September 7, 2016
by Patrick Wheeler, NMR Product Manager, ACD/Labs
We’ve been doing a lot of thinking about the value of Computer Assisted Structure Elucidation (CASE) around here lately. There’s a good reason for that: we’ve been doing a lot of work on CASE for the last 18 years, and the work is only accelerating. So it’s worthwhile to reassess every now and then. Much goes into improving software like this to take on ever-more complex tasks, and to do those tasks ever more effectively.
In the past months, we’ve been able to make some great progress that helps to solve some difficult problems. My colleagues, Dimitris and Arvin, were able to work with David Carbery and John Lowe from the University of Bath to solve a very interesting structure elucidation problem that was complicated by the molecule’s high degree of symmetry. The methods used to address this challenge were quite clever, and should extend the application of CASE techniques into a new zone of utility. It was encouraging to realize, though, that the algorithms used to conduct this work had been created some years ago, by scientists who had a fair amount of vision.
The steps aren’t always obvious, and a lot of sweat is required along the way (or at least a lot of keystrokes) to reduce good ideas to practice. One humorous take on this is Zig Ziglar’s old admonition, “Anything worth doing is worth doing poorly—until you can learn to do it well.” Certainly, my colleagues in development and applications are as innovative as ever, but there is still a fair amount of trial and error in a collaborative environment.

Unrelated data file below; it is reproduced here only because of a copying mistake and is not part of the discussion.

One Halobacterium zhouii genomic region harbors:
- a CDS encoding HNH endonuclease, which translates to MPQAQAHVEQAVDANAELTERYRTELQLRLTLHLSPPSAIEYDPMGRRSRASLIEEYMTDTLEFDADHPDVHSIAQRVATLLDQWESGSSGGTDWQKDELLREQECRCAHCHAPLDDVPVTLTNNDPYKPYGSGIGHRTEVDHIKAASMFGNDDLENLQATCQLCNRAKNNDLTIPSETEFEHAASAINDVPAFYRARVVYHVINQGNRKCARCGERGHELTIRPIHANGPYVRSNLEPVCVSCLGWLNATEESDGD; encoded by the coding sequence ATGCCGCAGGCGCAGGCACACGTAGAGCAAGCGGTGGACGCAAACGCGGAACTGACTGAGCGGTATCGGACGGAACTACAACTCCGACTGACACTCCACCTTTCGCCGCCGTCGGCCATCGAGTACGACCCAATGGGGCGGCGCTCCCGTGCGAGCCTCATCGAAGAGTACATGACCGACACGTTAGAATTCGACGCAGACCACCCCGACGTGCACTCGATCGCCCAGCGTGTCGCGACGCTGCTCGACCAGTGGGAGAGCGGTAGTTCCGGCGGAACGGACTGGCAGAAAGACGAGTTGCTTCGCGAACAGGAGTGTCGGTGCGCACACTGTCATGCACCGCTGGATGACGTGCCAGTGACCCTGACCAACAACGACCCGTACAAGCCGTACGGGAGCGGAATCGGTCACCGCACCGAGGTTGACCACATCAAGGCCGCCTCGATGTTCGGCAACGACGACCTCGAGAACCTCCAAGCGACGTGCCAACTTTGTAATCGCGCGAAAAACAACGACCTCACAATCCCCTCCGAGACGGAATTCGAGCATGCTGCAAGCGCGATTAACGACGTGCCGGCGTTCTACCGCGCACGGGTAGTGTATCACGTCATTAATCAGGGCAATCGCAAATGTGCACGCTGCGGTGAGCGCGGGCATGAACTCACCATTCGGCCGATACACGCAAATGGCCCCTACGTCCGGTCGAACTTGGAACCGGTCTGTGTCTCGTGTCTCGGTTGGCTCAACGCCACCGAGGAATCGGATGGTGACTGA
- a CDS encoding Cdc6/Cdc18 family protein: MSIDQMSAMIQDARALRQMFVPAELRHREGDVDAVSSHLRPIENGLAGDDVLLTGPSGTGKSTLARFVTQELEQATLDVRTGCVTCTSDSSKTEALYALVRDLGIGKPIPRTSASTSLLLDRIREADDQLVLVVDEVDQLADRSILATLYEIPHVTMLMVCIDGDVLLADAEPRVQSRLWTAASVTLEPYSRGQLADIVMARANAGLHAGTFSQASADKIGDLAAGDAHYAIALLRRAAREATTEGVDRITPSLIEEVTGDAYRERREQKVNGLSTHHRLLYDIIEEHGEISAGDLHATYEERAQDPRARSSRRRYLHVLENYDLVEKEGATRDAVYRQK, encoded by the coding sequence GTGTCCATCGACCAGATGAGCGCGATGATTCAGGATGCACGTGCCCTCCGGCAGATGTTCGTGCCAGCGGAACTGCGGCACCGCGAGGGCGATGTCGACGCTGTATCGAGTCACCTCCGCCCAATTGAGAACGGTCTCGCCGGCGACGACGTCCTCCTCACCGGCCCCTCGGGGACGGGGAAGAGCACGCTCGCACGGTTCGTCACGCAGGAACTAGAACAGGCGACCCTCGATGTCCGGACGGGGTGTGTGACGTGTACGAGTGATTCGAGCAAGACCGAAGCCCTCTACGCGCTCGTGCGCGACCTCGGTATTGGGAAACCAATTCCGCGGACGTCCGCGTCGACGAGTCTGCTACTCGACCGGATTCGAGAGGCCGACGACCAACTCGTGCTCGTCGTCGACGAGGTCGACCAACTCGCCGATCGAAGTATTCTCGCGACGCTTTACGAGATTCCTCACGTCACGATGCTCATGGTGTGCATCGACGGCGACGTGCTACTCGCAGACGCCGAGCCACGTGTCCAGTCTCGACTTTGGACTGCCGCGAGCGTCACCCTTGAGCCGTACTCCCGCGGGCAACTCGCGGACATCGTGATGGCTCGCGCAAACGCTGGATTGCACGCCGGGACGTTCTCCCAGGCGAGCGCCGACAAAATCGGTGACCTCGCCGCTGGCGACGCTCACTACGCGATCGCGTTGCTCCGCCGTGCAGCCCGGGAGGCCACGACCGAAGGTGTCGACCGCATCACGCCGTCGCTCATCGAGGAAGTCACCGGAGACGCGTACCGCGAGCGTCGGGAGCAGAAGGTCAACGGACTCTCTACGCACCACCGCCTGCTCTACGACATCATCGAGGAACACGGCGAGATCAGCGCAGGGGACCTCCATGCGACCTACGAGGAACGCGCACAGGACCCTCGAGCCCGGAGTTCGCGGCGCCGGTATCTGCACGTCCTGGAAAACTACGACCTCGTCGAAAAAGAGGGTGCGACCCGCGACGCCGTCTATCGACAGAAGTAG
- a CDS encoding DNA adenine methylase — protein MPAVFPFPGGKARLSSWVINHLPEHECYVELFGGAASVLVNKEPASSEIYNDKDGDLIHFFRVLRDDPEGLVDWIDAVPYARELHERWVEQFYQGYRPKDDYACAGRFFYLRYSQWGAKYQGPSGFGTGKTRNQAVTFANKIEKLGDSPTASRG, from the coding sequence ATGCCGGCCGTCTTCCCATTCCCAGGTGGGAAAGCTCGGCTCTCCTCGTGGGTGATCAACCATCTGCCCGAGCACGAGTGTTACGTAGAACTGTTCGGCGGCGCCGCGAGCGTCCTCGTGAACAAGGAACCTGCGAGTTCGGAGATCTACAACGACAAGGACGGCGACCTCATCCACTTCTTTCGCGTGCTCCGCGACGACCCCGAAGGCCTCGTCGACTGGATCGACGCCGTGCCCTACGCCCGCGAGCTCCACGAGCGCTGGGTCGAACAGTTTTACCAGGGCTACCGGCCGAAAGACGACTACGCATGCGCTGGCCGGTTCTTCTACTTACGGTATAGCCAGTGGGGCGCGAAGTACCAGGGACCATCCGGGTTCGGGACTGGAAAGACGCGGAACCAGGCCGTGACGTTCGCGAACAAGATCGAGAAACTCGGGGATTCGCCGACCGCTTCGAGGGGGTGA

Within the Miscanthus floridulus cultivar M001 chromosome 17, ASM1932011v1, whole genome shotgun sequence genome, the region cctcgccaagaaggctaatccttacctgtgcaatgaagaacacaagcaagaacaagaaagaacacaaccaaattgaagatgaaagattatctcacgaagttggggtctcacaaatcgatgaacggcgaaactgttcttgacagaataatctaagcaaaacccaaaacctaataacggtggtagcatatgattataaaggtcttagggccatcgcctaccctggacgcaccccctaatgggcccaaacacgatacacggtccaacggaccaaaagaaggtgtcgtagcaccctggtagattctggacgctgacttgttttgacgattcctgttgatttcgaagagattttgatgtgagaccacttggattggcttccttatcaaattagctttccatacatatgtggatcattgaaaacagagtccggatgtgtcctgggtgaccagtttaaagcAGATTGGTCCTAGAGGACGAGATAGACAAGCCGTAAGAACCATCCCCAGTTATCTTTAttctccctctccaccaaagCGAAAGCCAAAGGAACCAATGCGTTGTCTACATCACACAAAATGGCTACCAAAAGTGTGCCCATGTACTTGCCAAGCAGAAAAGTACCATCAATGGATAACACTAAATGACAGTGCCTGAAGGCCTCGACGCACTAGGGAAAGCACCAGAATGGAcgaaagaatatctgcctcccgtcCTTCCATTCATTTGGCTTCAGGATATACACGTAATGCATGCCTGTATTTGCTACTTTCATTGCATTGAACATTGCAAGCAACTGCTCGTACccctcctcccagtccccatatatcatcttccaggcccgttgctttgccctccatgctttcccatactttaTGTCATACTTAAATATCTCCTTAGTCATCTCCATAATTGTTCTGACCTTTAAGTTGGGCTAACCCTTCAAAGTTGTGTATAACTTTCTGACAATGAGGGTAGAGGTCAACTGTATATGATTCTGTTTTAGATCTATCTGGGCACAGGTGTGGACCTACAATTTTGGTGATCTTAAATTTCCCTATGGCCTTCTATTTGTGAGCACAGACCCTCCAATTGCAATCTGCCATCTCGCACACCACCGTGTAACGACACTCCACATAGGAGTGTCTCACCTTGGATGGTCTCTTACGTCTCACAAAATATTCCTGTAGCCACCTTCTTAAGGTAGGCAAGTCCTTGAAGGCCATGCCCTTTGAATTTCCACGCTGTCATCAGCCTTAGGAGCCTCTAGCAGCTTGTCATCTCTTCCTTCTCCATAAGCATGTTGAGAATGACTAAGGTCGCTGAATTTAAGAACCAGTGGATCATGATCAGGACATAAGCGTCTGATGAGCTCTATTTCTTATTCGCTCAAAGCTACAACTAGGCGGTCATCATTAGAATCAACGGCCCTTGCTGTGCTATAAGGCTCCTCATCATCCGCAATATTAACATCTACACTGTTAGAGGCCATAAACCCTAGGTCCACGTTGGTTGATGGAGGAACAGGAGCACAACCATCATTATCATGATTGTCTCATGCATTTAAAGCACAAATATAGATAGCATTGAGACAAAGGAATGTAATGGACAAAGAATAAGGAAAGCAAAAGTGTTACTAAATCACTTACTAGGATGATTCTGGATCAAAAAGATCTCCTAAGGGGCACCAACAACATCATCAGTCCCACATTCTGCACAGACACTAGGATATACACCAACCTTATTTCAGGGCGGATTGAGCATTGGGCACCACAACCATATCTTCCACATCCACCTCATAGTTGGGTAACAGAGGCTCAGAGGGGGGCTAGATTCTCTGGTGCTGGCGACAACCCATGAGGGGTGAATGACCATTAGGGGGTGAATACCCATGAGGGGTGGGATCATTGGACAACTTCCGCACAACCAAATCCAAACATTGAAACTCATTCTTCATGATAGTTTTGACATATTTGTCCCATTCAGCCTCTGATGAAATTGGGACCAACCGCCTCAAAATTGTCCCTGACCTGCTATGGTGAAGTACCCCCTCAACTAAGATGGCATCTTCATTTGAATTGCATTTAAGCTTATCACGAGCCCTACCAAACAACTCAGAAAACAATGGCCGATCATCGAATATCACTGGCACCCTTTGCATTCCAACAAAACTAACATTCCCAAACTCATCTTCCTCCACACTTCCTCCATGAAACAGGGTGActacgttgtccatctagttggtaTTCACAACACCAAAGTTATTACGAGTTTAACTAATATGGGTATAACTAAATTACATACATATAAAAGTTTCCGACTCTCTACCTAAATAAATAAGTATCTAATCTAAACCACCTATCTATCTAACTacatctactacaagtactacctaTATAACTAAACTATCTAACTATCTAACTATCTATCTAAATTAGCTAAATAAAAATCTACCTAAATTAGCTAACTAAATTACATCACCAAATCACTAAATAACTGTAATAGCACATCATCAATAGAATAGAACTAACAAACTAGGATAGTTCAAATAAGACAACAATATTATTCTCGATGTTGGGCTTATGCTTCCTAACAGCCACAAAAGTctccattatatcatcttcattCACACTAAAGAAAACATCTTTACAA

These folks have had great success over recent months doing things to improve every step in the process of structure characterization. They are very creative when it comes to finding ways to blend the computer’s propensity for objective analysis with the innate intelligence of the trained expert to recognize and solve problems. There is a whole field of study around signal analysis and pattern recognition—the kinds of skills that are innate to the analyst. What is fun (and challenging) is the process of creating tools to match the many workflows that analytical experts use with the capability of the computer to provide machine support. When tools can provide assistance such as automatic resolution of contradictions or symmetry matching, they extend the capability of experts and magnify their effectiveness; amplifying their own knowledge and creativity. What has developed is a seamless transition between the tools of ACD/NMR Workbook Suite and the more advanced ACD/Structure Elucidator Suite. All along the path, from data processing and analysis through advanced interpretation and CASE, there is a more powerful blend of the utility of the computer and its algorithms with the application of the expert’s own insight.
Together with many of our collaborators, we’ve made great progress in this approach. We have had several webinars in recent weeks that show how we have progressed in ways to support multiple workflows and to help analysts solve problems more quickly, more accurately, and with better ways to share their work than ever before. View these webinars on demand and let us know what other topics you’d like us to cover in future.
Also, if you’re going to SMASH in California, be sure to attend our user meeting or come speak with us in the exhibition hall to continue the conversation on CASE and other NMR-related topics!